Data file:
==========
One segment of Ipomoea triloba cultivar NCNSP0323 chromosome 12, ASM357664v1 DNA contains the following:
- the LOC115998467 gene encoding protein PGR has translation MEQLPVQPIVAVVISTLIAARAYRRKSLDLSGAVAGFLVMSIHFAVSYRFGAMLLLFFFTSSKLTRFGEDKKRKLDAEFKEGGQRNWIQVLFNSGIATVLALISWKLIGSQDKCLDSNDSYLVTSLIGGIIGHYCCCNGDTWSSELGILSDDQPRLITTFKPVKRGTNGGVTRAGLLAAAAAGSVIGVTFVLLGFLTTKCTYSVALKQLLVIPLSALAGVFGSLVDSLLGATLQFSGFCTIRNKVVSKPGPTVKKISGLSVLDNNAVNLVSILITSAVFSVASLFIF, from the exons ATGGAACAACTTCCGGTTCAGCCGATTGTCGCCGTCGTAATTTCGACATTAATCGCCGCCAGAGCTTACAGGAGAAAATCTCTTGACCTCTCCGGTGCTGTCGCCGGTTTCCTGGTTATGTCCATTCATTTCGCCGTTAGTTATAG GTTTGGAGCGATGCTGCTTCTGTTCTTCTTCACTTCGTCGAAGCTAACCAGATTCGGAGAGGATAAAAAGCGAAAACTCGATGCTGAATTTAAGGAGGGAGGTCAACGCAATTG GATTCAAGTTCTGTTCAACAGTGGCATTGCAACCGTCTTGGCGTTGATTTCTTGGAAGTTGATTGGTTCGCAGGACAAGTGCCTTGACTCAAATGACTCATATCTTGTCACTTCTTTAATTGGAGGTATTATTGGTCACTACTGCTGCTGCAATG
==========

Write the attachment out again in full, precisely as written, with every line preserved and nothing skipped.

One segment of Ipomoea triloba cultivar NCNSP0323 chromosome 12, ASM357664v1 DNA contains the following:
- the LOC115998467 gene encoding protein PGR has translation MEQLPVQPIVAVVISTLIAARAYRRKSLDLSGAVAGFLVMSIHFAVSYRFGAMLLLFFFTSSKLTRFGEDKKRKLDAEFKEGGQRNWIQVLFNSGIATVLALISWKLIGSQDKCLDSNDSYLVTSLIGGIIGHYCCCNGDTWSSELGILSDDQPRLITTFKPVKRGTNGGVTRAGLLAAAAAGSVIGVTFVLLGFLTTKCTYSVALKQLLVIPLSALAGVFGSLVDSLLGATLQFSGFCTIRNKVVSKPGPTVKKISGLSVLDNNAVNLVSILITSAVFSVASLFIF, from the exons ATGGAACAACTTCCGGTTCAGCCGATTGTCGCCGTCGTAATTTCGACATTAATCGCCGCCAGAGCTTACAGGAGAAAATCTCTTGACCTCTCCGGTGCTGTCGCCGGTTTCCTGGTTATGTCCATTCATTTCGCCGTTAGTTATAG GTTTGGAGCGATGCTGCTTCTGTTCTTCTTCACTTCGTCGAAGCTAACCAGATTCGGAGAGGATAAAAAGCGAAAACTCGATGCTGAATTTAAGGAGGGAGGTCAACGCAATTG GATTCAAGTTCTGTTCAACAGTGGCATTGCAACCGTCTTGGCGTTGATTTCTTGGAAGTTGATTGGTTCGCAGGACAAGTGCCTTGACTCAAATGACTCATATCTTGTCACTTCTTTAATTGGAGGTATTATTGGTCACTACTGCTGCTGCAATG